Opinion

Jack Shafer

Eric Holder’s power waltz with the press

Jack Shafer
May 31, 2013 22:56 UTC

The Washington journalism establishment —which allows federal officials to go off the record every minute on the minute — got a little picky this week after Attorney General Eric H. Holder Jr. invited reporters and editors over for an off-the-record meeting about the Department of Justice’s handling of the investigations of national security leaks to Fox News Channel and the Associated Press.

New York Times Executive Editor Jill Abramson sent her pithy regrets: “We will not be attending the session at DOJ. It isn’t appropriate for us to attend an off-the-record meeting with the attorney general. Our Washington bureau is aggressively covering the department’s handling of leak investigations at this time.” The AP sent a similar snub, as did CNN, McClatchy Newspapers, the Huffington Post, CBS News, NBC News, Reuters and Fox News.

“If the government wants to justify its pursuit of journalists, they ought to do it in public,” McClatchy’s James Asher said.

What made the face-off so delicious was the way it pitted two self-righteous and pompous entities against each other. On the one side, you’ve got the government, which wanted to keep secret the thinking behind its devious — but legal — series of subpoenas and search warrants directed at journalists, while still blabbing about it. On the other, the press, which swoons for these sorts of sit-downs as long as the meeting isn’t public knowledge, because such revelation makes them look like suck-ups and collaborators, which they can be.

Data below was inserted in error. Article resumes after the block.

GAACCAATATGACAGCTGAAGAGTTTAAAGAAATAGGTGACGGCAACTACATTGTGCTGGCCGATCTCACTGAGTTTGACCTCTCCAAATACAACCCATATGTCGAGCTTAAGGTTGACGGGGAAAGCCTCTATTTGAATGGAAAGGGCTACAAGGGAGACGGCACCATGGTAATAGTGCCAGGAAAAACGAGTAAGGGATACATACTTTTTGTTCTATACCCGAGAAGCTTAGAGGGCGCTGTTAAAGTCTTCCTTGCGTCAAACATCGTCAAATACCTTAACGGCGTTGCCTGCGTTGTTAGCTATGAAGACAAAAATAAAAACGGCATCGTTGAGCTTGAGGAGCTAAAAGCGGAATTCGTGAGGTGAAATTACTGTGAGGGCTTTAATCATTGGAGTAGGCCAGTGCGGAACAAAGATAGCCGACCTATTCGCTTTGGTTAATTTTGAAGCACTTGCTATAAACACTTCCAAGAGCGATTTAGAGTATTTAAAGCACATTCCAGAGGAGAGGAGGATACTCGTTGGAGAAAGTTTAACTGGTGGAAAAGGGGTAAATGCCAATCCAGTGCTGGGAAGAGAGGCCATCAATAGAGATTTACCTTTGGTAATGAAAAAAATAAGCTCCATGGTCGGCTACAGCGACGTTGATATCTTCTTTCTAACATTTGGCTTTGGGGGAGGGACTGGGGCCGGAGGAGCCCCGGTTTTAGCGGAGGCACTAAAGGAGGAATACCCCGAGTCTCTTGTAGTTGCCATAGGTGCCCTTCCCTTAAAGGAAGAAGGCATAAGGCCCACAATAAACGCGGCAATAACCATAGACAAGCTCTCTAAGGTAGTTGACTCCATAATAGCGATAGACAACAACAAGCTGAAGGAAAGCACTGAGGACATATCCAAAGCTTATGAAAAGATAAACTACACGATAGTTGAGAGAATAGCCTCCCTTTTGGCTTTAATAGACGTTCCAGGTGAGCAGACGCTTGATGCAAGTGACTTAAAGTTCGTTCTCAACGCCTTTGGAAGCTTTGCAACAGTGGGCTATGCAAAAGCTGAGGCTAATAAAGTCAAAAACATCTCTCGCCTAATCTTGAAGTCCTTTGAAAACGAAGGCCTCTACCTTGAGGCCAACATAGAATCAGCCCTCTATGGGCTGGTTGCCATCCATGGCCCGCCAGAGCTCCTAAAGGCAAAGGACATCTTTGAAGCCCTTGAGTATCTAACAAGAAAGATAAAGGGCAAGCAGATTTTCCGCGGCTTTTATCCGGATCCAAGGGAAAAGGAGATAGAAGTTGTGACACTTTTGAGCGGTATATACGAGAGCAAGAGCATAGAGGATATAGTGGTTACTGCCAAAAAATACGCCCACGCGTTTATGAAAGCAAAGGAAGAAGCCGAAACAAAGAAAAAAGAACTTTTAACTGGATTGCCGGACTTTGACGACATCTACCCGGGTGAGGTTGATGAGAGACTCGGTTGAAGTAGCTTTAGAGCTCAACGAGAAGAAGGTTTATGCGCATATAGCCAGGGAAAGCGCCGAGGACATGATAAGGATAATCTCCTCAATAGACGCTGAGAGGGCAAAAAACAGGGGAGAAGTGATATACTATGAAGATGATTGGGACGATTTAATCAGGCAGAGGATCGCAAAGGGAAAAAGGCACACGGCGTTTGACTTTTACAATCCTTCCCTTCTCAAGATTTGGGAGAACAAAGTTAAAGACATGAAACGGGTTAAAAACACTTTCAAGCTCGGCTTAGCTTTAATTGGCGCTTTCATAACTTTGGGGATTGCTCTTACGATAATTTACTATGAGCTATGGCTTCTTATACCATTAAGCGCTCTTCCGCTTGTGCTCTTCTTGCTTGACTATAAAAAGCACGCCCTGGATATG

Had Holder stealthily invited a couple of bureau chiefs and editors over to his place for afternoon cookies and milk to ask for their help in getting out of his PR pickle — of appearing anti-press — I’m sure most would have obliged him and maintained the requested omertà. But that wasn’t the attorney general’s strategy. In order to relieve the anti-Holder political pressure the press has exerted in the past two weeks and the calls from several corners for his resignation, Holder needed to publicize the soiree. The purpose of the meeting was not to explain or apologize or promise to change Department of Justice policy. The purpose of the meeting was to have a meeting, and to begin a “dialogue” with the press over its “concerns” so the press would give Holder some breathing room.